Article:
If one thing is certain about psychedelic rock and blues rock, it is that they will never die. Any style of music that can continue to pervade and influence some fifty or more years after bands started shoving them together in a drug-addled, scuzzy haze is obviously completely incapable of being killed off and might well outlive humanity. Until that day, we might as well continue to enjoy it, particularly when it comes to Stubb, a London three-piece comprising two members of the avant-garde grunge sludgers Trippy Wicked and the Cosmic Children of the Knight (in the form of the rocking rhythm section of Chris West on drums and bassist Pete Holland) and guitarist and lead vocalist Jack Dickinson. Sent to me a few weeks ago by the band, ‘Stubb’, their debut album, is something of a diamond in the rough.
Proclaiming to be influenced by ‘heavy rock and psych from 60’s-70’s among other influences, Stubb originally formed in 2006 by now only original member Dickinson but it was only 2009 when the current line-up came together. ‘Stubb’ was recorded live with minimal overdubs and with a nice thick guitar tone, which is recognisable from the off. Any trepidation about this being another clichéd psych-rock release is thankfully largely unfounded. While Stubb are perfectly opaque when it comes to displaying their influences, they do so with effortless quality and with sparkling relevancy. ‘Stubb’ is eight tracks of mostly dirty, heavy rocking grooves, and the opening quartet are a real treat. The muddy tones of ‘Road’, complete with vocal mimicry of the post-chorus pre-solo lick make for a nice mid-to-fast flashy groover, before the deeper, bluesier grooves of ‘Scale the Mountain’ come into focus. The third track ‘Flame’ is epic, beginning in Kyuss-esque fashion, before morphing into a wonderful groove halfway through, and the uptempo boogie of ‘Soul Mover’ is bound to make you want to shake.
The album’s finale, ‘Galloping Horses’, is possibly my favourite track of the record, indeed what a way to finish. I had worried the album was beginning to ebb slightly; the folky acoustic track ‘Crosses to Bear’ is a change of tack, though it took a few listens to fully get into. The next couple of tracks suffer from that problem, for me personally at least, and it threatens to meander to the finish. But with ‘Galloping Horses’, just as it looks as they’ve dropped the proverbial baton, Stubb recover it to go out with a bang, with an incredible earth-shaking main riff which at one point speeds up and eventually slow downs. That riff is wholly infectious, and propels this seven minute monster into stratospheric rock bliss.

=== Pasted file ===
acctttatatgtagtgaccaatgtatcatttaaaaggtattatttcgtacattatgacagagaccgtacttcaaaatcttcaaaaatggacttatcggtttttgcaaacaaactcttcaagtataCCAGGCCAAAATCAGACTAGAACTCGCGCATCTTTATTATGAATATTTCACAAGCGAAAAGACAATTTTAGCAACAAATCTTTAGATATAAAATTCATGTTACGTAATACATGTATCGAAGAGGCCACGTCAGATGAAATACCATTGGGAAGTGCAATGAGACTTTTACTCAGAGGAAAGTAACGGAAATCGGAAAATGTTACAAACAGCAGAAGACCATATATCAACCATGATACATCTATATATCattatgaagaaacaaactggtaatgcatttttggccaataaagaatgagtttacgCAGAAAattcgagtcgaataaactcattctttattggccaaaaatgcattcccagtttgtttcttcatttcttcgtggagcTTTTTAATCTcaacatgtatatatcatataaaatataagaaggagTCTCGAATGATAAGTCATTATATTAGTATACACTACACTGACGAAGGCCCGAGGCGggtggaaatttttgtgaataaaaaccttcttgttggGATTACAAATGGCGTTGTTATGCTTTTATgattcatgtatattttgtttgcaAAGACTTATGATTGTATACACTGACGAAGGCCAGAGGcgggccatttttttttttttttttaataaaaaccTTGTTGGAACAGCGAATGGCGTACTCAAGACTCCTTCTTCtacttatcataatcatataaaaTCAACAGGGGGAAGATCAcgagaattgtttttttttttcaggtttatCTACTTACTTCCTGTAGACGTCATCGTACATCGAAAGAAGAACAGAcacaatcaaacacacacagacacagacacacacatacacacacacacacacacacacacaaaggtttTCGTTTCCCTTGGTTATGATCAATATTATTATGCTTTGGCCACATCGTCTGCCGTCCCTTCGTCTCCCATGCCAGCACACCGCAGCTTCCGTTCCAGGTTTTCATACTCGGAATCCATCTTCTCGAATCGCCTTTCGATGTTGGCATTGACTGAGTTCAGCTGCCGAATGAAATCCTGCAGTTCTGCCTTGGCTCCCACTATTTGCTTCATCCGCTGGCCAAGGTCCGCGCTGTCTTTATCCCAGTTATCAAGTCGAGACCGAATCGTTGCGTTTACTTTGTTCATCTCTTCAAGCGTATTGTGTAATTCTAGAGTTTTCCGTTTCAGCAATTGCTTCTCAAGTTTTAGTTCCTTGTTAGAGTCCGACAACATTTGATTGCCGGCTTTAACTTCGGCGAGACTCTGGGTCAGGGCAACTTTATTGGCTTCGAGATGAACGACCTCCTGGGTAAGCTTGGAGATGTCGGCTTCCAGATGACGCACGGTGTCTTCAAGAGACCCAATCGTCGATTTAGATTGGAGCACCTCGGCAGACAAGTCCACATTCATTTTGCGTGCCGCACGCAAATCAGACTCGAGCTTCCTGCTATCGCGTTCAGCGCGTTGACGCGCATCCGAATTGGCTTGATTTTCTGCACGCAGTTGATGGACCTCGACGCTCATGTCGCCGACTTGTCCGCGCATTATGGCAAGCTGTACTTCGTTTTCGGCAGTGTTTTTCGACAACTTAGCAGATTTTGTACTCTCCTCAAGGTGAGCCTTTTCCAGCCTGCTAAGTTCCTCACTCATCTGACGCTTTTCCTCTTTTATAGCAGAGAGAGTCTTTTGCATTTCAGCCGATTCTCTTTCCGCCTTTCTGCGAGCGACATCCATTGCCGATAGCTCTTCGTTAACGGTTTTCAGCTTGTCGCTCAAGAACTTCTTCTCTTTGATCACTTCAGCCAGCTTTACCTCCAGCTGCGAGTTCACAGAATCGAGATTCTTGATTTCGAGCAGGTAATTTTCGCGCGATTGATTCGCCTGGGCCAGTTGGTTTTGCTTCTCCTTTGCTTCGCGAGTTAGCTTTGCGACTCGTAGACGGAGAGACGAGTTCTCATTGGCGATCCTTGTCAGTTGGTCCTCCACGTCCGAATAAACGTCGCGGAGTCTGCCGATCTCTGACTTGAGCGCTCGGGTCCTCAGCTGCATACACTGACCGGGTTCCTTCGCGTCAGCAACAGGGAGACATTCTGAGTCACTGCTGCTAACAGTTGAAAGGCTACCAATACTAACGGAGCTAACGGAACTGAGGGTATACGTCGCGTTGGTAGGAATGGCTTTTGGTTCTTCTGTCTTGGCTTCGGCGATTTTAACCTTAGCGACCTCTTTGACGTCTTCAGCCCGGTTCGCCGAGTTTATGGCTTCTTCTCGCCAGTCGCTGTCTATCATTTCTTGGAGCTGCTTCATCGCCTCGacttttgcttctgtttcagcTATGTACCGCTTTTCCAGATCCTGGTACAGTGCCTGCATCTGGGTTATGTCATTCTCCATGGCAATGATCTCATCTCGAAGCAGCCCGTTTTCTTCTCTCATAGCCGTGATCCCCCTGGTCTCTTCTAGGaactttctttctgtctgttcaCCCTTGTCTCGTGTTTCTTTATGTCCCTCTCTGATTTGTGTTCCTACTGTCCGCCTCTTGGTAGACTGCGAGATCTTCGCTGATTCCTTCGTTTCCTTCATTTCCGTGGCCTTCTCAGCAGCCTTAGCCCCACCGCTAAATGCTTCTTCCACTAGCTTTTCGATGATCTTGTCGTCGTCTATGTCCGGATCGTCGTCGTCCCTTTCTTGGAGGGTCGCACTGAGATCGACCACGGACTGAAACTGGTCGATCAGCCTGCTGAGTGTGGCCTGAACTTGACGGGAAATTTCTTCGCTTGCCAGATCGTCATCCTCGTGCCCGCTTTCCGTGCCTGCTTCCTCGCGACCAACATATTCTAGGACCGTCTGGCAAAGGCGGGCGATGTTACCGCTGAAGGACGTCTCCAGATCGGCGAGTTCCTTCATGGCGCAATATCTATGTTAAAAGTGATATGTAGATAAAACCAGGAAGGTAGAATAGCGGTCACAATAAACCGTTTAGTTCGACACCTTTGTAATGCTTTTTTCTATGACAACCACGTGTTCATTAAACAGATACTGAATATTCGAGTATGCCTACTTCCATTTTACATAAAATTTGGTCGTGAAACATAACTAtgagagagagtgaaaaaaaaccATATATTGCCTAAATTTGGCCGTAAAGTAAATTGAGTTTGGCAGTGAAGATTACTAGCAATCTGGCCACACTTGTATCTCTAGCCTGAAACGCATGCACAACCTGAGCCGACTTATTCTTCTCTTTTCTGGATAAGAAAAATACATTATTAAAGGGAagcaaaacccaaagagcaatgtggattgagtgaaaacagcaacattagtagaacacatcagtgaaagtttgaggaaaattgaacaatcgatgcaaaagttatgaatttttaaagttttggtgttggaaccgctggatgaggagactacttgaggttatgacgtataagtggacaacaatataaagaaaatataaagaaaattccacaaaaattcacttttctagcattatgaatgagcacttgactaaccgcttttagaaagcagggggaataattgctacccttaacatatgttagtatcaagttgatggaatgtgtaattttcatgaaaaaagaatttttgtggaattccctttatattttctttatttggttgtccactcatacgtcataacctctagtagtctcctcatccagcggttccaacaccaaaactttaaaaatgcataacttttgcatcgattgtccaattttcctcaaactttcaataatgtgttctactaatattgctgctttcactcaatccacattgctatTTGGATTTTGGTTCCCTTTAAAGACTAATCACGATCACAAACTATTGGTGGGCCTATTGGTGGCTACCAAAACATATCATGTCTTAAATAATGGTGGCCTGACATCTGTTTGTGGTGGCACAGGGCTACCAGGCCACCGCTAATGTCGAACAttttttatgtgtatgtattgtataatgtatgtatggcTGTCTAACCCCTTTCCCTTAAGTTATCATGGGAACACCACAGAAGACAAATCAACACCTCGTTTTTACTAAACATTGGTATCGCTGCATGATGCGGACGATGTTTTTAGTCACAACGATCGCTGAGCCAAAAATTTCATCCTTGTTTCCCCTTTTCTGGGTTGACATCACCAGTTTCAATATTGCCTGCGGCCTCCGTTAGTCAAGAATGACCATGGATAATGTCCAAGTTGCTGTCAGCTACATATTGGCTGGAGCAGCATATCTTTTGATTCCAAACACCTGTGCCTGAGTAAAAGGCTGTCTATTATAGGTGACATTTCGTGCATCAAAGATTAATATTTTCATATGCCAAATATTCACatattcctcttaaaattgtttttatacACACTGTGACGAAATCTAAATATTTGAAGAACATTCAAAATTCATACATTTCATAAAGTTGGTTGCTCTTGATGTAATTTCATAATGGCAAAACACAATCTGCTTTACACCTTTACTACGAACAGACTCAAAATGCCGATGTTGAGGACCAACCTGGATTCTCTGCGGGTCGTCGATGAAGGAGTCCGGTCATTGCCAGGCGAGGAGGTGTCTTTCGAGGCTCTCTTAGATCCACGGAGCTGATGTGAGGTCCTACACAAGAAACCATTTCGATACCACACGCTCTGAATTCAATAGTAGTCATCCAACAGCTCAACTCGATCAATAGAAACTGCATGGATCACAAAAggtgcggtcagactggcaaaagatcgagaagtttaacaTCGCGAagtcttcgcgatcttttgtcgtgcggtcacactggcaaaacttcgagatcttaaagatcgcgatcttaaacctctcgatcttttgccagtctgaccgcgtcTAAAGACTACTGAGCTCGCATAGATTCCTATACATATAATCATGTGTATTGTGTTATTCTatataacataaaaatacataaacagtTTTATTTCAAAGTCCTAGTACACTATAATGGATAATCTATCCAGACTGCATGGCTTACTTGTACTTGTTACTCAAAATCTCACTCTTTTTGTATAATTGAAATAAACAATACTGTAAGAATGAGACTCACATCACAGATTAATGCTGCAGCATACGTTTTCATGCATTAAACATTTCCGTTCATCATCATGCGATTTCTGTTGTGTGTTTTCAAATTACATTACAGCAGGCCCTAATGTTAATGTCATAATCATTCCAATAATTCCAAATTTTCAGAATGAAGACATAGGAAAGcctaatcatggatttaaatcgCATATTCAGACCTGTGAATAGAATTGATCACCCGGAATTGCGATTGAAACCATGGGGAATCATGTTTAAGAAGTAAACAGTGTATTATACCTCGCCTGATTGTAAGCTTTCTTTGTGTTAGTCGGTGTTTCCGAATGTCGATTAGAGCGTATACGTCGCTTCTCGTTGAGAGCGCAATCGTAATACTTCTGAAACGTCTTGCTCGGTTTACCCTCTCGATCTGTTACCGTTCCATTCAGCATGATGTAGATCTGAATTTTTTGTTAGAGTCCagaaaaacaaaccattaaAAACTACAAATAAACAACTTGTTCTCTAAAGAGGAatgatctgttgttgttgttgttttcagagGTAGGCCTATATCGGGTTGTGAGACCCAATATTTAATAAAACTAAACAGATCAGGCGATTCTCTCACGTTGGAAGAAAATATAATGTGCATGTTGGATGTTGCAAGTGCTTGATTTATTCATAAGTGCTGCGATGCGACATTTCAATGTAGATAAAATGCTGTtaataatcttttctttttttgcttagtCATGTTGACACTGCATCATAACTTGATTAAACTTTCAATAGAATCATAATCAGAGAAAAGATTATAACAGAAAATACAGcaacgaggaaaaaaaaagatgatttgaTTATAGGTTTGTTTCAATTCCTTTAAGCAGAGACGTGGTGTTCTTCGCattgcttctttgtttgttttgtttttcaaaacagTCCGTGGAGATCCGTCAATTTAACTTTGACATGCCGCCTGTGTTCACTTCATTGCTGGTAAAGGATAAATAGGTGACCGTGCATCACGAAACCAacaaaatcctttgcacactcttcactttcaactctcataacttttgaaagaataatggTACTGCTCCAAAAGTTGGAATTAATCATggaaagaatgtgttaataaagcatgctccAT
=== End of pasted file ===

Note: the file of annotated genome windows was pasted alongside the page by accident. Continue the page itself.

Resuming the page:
This is one of those albums best involved with an ice cold beer and maybe even some bell bottoms. Fans of the likes of Blue Cheer, Cream, Jimi Hendrix and modern acts like Graveyard are bound to find something to like here. It’s not all out trippy or anything like that; the psych influences are reined in enough just to make their presence known, leaving the real rock action to take centre stage. I’ve often made my plea for more real, more dangerous British rock bands to get more attention over the so-called pretty boys, and I wholeheartedly welcome Stubb to this renaissance, however much it owes to the past.
NB: Cheers to Stubb for supplying a promo